By Hale Soloff
Hale is a Neuroscience PhD student at Emory University. He aims to integrate neuroethics investigations with his own research on human cognition. Hale is passionate about science education and public science communication, and is pursuing a career in teaching science.
Humans in the 21st century have an intimate relationship with technology. Much of our lives are spent being informed and entertained by screens. Technological advancements in science and medicine have helped and healed in ways we previously couldn’t dream of. But what unanticipated consequences may be lurking behind our rapid expansion into new technological territory? This question is continually being explored in the British sci-fi TV series Black Mirror, which provides a glimpse into the not-so-distant future and warns us to be mindful of how we utilize our technology and how it can affect us in return. This piece is the first in a series of posts that will discuss ethical issues surrounding neuro-technologies featured in the show and will compare how similar technologies are impacting us in the real world.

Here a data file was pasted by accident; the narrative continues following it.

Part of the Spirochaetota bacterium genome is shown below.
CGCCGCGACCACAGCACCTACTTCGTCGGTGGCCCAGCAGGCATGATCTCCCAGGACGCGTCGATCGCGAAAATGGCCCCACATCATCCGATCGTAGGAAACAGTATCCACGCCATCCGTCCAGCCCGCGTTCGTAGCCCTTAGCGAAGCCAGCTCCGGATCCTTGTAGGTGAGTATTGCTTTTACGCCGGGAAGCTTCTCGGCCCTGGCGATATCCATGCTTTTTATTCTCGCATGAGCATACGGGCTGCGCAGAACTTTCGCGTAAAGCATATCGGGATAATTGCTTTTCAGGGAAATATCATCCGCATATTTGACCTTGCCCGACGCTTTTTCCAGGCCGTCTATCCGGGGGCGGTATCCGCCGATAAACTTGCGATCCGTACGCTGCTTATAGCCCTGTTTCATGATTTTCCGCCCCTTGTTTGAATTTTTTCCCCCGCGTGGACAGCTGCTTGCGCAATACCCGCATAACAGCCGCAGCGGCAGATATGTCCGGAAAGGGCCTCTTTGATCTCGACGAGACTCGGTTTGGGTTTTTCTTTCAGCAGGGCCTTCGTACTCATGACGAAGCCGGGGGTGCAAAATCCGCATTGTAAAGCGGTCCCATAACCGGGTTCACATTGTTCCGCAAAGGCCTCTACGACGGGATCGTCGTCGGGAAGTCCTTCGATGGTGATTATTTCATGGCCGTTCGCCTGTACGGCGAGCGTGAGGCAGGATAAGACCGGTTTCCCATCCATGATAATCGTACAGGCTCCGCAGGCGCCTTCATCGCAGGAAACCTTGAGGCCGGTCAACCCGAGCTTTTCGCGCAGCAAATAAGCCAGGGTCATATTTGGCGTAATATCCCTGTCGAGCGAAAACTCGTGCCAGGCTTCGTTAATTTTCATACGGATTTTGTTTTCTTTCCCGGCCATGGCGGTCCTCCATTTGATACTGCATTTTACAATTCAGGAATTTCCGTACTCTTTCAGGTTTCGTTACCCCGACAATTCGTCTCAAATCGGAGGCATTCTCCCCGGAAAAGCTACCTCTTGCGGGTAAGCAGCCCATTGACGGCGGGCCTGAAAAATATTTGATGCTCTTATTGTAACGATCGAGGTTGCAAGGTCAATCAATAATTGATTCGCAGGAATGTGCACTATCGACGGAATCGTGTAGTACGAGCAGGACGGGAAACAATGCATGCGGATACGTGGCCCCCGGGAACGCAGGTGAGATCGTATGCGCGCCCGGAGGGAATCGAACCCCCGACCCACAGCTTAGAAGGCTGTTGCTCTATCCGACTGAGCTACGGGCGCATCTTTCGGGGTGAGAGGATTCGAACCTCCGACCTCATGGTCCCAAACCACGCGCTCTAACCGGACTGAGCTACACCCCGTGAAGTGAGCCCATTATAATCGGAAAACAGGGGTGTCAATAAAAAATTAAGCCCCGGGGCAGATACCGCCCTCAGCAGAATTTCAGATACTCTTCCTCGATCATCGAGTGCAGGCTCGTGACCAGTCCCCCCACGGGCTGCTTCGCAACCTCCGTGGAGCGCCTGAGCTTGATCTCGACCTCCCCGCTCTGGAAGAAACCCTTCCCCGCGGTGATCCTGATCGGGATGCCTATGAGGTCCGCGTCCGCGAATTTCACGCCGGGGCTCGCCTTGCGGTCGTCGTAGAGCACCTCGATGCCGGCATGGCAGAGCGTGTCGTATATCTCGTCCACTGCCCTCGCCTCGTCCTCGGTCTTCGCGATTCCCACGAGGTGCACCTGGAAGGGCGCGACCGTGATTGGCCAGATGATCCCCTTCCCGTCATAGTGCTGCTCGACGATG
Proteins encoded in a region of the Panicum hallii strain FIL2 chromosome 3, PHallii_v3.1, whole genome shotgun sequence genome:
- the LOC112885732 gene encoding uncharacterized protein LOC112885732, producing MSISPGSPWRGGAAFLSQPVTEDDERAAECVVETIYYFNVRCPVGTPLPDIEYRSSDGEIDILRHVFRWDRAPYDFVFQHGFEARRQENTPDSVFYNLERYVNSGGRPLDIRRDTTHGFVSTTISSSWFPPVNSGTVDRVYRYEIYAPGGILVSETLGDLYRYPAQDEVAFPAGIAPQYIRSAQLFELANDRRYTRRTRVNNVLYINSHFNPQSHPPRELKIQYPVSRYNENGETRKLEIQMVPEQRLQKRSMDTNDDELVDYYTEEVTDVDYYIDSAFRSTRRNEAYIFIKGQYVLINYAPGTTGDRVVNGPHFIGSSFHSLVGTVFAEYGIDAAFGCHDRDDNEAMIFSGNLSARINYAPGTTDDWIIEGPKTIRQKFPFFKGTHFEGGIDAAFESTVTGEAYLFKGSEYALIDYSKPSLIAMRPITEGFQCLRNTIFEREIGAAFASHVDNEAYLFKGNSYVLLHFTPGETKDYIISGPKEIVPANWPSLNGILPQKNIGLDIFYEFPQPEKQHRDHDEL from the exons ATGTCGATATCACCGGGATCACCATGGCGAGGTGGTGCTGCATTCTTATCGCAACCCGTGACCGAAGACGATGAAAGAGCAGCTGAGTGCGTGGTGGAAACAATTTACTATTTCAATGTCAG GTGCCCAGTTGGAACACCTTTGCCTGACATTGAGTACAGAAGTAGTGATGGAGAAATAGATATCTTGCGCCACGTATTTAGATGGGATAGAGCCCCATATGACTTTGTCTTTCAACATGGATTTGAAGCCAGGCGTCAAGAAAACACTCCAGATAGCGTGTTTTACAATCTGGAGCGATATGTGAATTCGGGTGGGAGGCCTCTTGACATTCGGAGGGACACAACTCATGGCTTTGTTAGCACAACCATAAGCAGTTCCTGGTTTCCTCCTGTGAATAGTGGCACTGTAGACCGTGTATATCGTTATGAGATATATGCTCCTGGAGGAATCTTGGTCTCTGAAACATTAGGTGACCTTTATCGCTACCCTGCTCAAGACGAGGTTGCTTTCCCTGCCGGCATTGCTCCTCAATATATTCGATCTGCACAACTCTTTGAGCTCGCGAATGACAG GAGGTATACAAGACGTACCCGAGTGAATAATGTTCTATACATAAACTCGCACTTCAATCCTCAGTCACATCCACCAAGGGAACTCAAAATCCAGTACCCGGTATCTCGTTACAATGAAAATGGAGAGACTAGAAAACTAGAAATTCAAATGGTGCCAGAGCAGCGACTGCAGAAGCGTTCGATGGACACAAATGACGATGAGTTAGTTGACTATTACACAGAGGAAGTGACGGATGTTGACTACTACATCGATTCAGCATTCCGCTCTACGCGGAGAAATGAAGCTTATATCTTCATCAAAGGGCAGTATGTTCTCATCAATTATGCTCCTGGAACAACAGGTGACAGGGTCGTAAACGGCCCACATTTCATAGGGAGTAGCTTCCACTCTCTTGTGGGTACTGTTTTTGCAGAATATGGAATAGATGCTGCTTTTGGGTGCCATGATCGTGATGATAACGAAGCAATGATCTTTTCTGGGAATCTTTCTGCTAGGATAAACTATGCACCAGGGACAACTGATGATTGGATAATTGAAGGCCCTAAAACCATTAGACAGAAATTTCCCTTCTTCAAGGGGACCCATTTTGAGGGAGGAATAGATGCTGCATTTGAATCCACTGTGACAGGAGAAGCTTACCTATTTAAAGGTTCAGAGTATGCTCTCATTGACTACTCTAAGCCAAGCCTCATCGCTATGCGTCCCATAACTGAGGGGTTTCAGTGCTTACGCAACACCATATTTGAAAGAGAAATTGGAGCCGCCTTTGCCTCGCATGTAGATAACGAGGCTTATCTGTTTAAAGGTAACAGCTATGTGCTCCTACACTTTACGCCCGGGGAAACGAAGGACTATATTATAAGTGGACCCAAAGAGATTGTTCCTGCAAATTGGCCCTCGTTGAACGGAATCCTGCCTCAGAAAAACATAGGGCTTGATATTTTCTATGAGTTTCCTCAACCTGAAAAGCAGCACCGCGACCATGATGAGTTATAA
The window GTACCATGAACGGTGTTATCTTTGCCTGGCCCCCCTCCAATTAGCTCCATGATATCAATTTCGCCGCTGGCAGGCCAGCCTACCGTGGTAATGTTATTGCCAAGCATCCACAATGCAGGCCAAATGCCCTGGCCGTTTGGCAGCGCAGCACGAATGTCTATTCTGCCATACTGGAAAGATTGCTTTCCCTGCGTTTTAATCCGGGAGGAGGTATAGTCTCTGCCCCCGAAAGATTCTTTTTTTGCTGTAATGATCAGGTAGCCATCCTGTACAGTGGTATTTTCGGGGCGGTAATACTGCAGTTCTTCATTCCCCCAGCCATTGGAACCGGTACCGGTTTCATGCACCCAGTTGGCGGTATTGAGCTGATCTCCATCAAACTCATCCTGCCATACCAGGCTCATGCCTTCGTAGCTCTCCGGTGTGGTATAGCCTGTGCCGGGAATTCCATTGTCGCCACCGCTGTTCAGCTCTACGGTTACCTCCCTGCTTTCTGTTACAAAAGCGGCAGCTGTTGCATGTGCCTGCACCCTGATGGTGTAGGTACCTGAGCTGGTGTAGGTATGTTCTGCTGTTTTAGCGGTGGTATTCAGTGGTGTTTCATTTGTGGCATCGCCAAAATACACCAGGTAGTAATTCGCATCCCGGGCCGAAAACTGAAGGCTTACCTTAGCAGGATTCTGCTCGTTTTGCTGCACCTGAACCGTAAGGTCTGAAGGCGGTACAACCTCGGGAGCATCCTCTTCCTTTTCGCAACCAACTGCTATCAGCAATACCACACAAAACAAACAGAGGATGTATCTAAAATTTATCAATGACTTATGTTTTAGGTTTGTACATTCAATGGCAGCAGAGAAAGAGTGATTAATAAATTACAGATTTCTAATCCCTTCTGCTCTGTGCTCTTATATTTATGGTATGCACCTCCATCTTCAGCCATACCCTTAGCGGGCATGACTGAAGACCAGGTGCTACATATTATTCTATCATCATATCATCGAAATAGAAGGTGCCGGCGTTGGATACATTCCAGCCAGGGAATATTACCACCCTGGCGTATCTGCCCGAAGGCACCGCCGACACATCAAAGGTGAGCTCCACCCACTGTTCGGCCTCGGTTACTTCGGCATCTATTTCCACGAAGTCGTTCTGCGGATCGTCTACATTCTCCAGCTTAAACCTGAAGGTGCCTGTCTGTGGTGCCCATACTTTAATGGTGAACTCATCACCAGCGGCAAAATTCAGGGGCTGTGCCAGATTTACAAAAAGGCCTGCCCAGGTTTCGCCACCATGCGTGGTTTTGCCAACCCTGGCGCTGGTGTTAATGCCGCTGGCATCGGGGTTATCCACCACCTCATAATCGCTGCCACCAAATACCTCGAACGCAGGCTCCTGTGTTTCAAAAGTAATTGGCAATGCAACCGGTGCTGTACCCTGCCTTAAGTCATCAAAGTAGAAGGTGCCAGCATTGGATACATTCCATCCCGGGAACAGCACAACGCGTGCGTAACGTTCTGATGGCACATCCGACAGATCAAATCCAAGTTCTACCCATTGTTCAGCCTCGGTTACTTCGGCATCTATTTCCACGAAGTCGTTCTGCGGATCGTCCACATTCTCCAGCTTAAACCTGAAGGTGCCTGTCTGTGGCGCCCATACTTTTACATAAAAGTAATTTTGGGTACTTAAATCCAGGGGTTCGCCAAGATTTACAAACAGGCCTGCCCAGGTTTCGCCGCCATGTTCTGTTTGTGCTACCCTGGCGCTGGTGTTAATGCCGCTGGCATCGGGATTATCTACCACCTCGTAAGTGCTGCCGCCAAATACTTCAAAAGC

Some of the neuro-technologies featured in Black Mirror at first seem marvelous and enticing, but the show repeatedly illustrates how abusing or misusing such technologies can lead to disturbing, and even catastrophic, consequences. This may seem scary enough, but what if the goal of a device was to intentionally frighten its user?
In the episode “Playtest” a man named Cooper volunteers to help a video game company test out a brand-new device, referred to as a “mushroom.” After being warned that using the device requires a small, reversible medical procedure, supposedly no more invasive than getting his ears pierced, Cooper signs a consent form and the mushroom is injected into the back of his head.
The views, opinions and positions expressed by these authors and blogs are theirs and do not necessarily represent that of the Bioethics Research Library and Kennedy Institute of Ethics or Georgetown University.